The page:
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Shackletons Antarctic Expeditions

Scotts Polar Expeditions
The Trans Antarctic Expedition

Sir Ernest Henry Shackleton was an Irish-born British explorer and an important figure in the history of Antarctic exploration.

Explorer, Ernest Henry Shackleton was born on 15 February 1874, in Ireland. He was the second of 10 children and the eldest son. He was raised in London, where his family moved when Shackleton was a young boy.

Shackleton’s father wanted him to follow in his footsteps and go to medical school, but at 16 Shackleton had other ideas and joined the merchant navy.

The Nimrod Expedition

Ernest Shackleton was 33 when he led his first expedition to Antarctica, determined to be the first to reach the Geographic South Pole. Another aim for the expedition was to continue the scientific and geological survey work begun during Scott’s Discovery Expedition.

The expedition ship known as the Nimrod departed England in August 1907, sailing via New Zealand before anchoring at Cape Royds in early 1908. A prefabricated hut was constructed as a base for further exploration and scientific work. You will see Shackleton’s Cape Royds Hut during the LEARNZ virtual field trip.

The Nimrod Expedition achieved the following: 

  • Scientific work particularly measurements of the weather and study of sea life through cracks in the ice.
  • Mapping and surveying work.
  • Discovered nearly 500km of the Trans-Antarctic Mountains alongside the Ross Ice Shelf.
  • Recorded evidence of glacial recession.
  • Discovered the Beardmore Glacier and the route to the Central Polar Plateau.
  • Completed meteorological observations, and observations of air currents at Ross Island.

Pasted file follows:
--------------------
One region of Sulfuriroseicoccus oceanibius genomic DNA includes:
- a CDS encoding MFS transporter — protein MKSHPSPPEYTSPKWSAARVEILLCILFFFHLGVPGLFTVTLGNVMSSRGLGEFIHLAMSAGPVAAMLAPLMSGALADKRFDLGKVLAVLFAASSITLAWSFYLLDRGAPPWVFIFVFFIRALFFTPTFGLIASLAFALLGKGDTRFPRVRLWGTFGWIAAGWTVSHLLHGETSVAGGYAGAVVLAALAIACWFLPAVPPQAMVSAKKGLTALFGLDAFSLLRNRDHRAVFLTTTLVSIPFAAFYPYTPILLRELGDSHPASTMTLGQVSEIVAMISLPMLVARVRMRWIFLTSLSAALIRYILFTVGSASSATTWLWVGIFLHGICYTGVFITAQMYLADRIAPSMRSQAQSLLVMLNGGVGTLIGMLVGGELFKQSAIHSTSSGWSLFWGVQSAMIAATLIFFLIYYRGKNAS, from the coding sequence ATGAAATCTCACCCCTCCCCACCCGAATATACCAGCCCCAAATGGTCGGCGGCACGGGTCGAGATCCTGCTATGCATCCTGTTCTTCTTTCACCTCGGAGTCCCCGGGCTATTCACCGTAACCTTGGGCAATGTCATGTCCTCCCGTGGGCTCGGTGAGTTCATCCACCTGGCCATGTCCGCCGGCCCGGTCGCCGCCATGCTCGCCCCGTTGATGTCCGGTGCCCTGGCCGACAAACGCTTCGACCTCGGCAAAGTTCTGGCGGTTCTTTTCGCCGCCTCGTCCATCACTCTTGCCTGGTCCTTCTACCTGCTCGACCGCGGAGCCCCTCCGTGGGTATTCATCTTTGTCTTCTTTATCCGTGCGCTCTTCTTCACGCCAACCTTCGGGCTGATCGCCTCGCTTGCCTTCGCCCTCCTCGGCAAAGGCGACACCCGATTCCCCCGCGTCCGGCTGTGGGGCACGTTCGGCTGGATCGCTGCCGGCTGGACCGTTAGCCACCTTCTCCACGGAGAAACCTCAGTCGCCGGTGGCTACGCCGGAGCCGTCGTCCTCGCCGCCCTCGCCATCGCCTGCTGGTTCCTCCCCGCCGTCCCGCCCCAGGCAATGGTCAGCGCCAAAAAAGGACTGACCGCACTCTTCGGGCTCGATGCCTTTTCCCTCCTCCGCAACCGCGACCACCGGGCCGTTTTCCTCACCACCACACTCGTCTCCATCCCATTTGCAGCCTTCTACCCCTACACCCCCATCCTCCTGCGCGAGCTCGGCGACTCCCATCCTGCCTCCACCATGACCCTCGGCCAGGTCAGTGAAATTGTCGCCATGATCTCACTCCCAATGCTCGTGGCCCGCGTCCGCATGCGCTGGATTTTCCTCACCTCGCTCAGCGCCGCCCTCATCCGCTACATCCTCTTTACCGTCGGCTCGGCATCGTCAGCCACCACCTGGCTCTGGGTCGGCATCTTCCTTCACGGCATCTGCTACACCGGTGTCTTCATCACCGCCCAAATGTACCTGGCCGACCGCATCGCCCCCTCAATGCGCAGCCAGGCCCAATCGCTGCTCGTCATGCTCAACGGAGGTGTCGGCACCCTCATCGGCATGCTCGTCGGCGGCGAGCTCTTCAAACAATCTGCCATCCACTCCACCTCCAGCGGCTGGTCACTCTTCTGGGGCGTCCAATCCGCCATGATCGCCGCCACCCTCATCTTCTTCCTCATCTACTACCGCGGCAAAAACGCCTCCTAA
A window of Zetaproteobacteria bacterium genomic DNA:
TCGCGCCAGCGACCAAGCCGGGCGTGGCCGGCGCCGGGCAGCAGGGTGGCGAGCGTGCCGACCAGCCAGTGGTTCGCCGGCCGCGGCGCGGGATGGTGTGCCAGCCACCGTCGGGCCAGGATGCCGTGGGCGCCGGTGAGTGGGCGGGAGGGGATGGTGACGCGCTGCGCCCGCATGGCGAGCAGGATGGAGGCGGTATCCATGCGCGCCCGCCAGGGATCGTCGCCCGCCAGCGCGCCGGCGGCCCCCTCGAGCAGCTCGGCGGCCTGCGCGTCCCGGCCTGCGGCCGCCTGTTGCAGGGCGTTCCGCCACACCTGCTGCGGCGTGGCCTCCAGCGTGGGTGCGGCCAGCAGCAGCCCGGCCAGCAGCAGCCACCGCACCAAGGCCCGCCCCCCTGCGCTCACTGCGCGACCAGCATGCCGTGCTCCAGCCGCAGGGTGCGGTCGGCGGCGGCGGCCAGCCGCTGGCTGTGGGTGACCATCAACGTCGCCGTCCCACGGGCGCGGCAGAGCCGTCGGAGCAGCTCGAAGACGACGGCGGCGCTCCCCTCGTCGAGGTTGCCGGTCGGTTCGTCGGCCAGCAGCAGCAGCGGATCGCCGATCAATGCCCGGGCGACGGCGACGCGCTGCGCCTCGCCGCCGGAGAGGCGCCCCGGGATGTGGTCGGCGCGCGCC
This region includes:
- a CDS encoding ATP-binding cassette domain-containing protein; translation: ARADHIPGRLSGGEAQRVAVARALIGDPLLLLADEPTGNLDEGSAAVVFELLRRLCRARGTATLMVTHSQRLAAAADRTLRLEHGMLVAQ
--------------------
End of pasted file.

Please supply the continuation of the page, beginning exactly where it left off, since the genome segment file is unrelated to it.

• A party of six were the first to climb Mount Erebus, a 4023m nearby volcano and many rock samples were taken from the summit crater.
  • Shackleton’s party of four came within 97 miles of the South Pole.

South Pole attempt

In late 1908, Shackleton led a party of four in an attempt to be the first to reach the Geographic South Pole. After a journey of two-and-a-half months, and 97 nautical miles from the Pole, Shackleton famously made the decision to turn for home rather than risk almost certainly running out of food and fuel on the return leg.

Journey to the Magnetic Pole

A northern party also left Cape Royds to complete a journey in Victoria Land to carry out magnetic and geological work. The party was to try to reach the South Magnetic Pole. The party had orders to plant the Union Jack at the Magnetic Pole and to take possession of Victoria Land for the British Empire. 

The Trans-Antarctic Expedition 1914-1917

Ernest was disappointed when a Norwegian explorer made it to the South Pole first in 1911. He made a new goal of passing through the South Pole via Antarctica.

He set out on the ship, Endurance, in August 1914. In January, the ship became ice-locked. Shackleton and his men abandoned the ship, which later sunk, and lived on the ice for several months. When the ice began thawing in the spring, Shackleton and his team boarded small boats and went to Elephant Island.

No one was at the island, so Shackleton and five men took a life boat to South Georgia. There, they organized a rescue party to pick up the rest of the team who were waiting on Elephant Island.

Shackleton and his men were on the ice for almost two years, but no one died. You can find out more about this epic adventure of survival here.

Shackleton died of a heart attack on his third trip to Antarctica.

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Find out more about Shackleton's Endurance Expedition and the lessons that were learnt.

Ernest Shackleton led three expeditions to Antarctica. Image: Public Domain Frank Hurley.

The Southern Party on board the Nimrod. From left to right; Wild, Shackleton, Marshall and Adams. Image: Public Domain, James Murray.

During the Nimrod Expedition this hut was built as a base for further exploration and scientific work at Cape Royds. Image: LEARNZ.

The Endurance ship stuck in sea ice during the second expedition that Shackelton's led to Antarctica. What happened during this expedition? Image: Public Domain, Frank Hurley.

Scotts Polar Expeditions
The Trans Antarctic Expedition